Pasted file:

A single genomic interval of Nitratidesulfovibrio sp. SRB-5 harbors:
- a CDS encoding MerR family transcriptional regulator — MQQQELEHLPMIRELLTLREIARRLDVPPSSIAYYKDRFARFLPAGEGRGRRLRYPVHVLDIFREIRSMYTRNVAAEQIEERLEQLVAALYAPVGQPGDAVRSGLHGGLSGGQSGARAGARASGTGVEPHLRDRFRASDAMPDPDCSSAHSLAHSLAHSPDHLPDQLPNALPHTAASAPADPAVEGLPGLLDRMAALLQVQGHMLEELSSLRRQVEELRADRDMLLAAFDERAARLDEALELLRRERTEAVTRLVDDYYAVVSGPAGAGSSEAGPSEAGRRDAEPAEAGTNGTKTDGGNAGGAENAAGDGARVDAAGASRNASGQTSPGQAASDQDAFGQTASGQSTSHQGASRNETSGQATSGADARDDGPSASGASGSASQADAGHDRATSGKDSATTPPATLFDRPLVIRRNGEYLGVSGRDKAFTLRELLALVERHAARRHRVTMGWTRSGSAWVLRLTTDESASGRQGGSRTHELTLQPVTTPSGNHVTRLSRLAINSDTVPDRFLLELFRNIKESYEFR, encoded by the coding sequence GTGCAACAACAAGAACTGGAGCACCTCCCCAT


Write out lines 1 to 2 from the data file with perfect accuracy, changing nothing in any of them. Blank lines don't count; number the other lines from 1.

A single genomic interval of Nitratidesulfovibrio sp. SRB-5 harbors:
- a CDS encoding MerR family transcriptional regulator — MQQQELEHLPMIRELLTLREIARRLDVPPSSIAYYKDRFARFLPAGEGRGRRLRYPVHVLDIFREIRSMYTRNVAAEQIEERLEQLVAALYAPVGQPGDAVRSGLHGGLSGGQSGARAGARASGTGVEPHLRDRFRASDAMPDPDCSSAHSLAHSLAHSPDHLPDQLPNALPHTAASAPADPAVEGLPGLLDRMAALLQVQGHMLEELSSLRRQVEELRADRDMLLAAFDERAARLDEALELLRRERTEAVTRLVDDYYAVVSGPAGAGSSEAGPSEAGRRDAEPAEAGTNGTKTDGGNAGGAENAAGDGARVDAAGASRNASGQTSPGQAASDQDAFGQTASGQSTSHQGASRNETSGQATSGADARDDGPSASGASGSASQADAGHDRATSGKDSATTPPATLFDRPLVIRRNGEYLGVSGRDKAFTLRELLALVERHAARRHRVTMGWTRSGSAWVLRLTTDESASGRQGGSRTHELTLQPVTTPSGNHVTRLSRLAINSDTVPDRFLLELFRNIKESYEFR, encoded by the coding sequence GTGCAACAACAAGAACTGGAGCACCTCCCCAT